In FIG. 24C, a portion of the tapered formable distal end has taken on the shape of the intervertebral foramen 2405. The device will include a bulge near the proximal end where the material was prevented from entering the constricted foramen, and the region distal to this will have the maximum diameter shape of the narrowed region. A plateau region may be present, indicating the diameter of the foramen opening. This molded shape may then be measured to determine the dimensions, or compared with earlier/later (e.g., post-decompression or pre-decompression) sounds. In some variations the molded shape may be made permanent so that it can be later compared.

Although various illustrative embodiments are described above, any of a number of changes may be made to various embodiments without departing from the scope of the invention as described by the claims. For example, the order in which various described method steps are performed may often be changed in alternative embodiments, and in other alternative embodiments one or more method steps may be skipped altogether. Furthermore, although many of the embodiments and variations described are directed to measuring the intervertebral foramina, these devices may be used or adapted for use in many other body openings, including other foramina, including general neural foramen.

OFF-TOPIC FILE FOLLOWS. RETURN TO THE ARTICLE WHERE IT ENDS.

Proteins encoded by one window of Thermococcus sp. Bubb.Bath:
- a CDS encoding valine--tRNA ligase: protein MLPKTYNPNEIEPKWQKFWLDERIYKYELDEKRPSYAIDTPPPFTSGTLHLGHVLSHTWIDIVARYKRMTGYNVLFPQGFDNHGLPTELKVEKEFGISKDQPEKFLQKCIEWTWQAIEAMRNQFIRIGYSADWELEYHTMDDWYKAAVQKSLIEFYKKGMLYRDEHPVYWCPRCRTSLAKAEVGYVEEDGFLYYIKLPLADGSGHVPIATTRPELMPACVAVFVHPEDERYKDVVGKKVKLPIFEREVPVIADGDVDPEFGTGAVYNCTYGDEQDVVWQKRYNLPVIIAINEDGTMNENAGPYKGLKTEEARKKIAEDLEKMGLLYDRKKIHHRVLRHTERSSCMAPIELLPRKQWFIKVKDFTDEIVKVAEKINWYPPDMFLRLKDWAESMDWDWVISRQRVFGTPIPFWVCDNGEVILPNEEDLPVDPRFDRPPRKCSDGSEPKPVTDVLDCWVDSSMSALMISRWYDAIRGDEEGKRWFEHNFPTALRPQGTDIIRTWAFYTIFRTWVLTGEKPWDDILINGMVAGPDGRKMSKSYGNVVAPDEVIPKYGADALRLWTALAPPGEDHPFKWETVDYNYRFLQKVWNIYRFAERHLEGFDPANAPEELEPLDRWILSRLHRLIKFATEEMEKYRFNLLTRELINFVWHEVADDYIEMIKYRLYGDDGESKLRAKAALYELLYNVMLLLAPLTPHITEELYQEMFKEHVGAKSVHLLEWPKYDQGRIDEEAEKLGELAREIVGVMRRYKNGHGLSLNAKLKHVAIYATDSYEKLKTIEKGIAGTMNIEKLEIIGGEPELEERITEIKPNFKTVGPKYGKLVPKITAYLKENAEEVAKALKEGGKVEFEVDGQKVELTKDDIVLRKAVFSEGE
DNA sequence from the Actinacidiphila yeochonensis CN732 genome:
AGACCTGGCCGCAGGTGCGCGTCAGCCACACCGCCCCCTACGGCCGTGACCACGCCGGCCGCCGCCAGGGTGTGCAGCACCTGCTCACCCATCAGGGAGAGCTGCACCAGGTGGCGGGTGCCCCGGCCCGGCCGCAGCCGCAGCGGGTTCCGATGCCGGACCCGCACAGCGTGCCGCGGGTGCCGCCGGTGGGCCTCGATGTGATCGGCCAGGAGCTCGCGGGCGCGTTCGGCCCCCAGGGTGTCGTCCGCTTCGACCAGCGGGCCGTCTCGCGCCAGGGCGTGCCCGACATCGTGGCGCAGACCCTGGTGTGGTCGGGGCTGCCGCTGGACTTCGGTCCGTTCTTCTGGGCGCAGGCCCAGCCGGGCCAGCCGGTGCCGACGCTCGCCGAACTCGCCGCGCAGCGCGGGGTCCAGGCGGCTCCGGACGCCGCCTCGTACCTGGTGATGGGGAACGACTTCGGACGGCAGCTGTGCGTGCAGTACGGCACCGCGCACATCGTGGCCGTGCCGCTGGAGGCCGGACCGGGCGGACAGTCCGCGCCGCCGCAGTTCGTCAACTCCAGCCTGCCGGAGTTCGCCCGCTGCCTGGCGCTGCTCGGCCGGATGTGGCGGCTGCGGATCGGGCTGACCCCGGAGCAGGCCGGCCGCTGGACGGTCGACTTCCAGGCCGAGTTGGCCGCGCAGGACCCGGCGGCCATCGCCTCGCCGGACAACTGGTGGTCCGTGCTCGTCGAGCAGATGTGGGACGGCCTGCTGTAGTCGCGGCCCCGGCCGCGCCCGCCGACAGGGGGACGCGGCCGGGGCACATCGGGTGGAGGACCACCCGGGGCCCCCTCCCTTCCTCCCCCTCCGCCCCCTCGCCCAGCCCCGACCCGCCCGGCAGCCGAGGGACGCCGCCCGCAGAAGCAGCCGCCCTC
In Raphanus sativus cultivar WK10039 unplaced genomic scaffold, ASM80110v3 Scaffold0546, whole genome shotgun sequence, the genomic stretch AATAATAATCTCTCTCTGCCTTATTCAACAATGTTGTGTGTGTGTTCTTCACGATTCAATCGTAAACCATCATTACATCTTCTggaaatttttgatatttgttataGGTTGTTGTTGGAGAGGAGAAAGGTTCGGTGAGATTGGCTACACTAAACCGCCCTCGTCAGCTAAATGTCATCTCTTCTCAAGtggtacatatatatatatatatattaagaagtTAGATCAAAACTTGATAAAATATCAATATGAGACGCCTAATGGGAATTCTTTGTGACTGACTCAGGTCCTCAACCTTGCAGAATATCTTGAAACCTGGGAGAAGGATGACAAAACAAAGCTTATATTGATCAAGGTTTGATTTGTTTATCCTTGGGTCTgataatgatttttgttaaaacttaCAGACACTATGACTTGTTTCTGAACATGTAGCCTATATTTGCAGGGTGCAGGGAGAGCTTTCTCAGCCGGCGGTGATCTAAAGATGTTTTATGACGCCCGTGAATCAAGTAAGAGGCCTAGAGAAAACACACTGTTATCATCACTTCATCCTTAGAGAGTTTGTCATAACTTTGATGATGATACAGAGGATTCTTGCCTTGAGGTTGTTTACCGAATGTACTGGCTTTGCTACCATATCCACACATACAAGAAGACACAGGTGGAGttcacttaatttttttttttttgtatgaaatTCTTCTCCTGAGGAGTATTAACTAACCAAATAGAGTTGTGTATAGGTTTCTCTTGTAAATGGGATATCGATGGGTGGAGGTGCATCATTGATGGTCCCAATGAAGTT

Optional features of various device and system embodiments may be included in some embodiments and not in others. These and many other modifications may be made to many of the described embodiments. Therefore, the foregoing description is provided primarily for exemplary purposes and should not be interpreted to limit the scope of the invention as it is set forth in the claims.

Referenced by
Citing PatentFiling datePublication dateApplicantTitle
US8348966Aug 6, 2010Jan 8, 2013Thayer Intellectual Property, Inc.Systems and methods for treatment of compressed nerves
US8419653 *Jul 16, 2009Apr 16, 2013Baxano, Inc.Spinal access and neural localization
US8652157May 18, 2012Feb 18, 2014Thayer Intellectual Property, Inc.Systems and methods for treatment of compressed nerves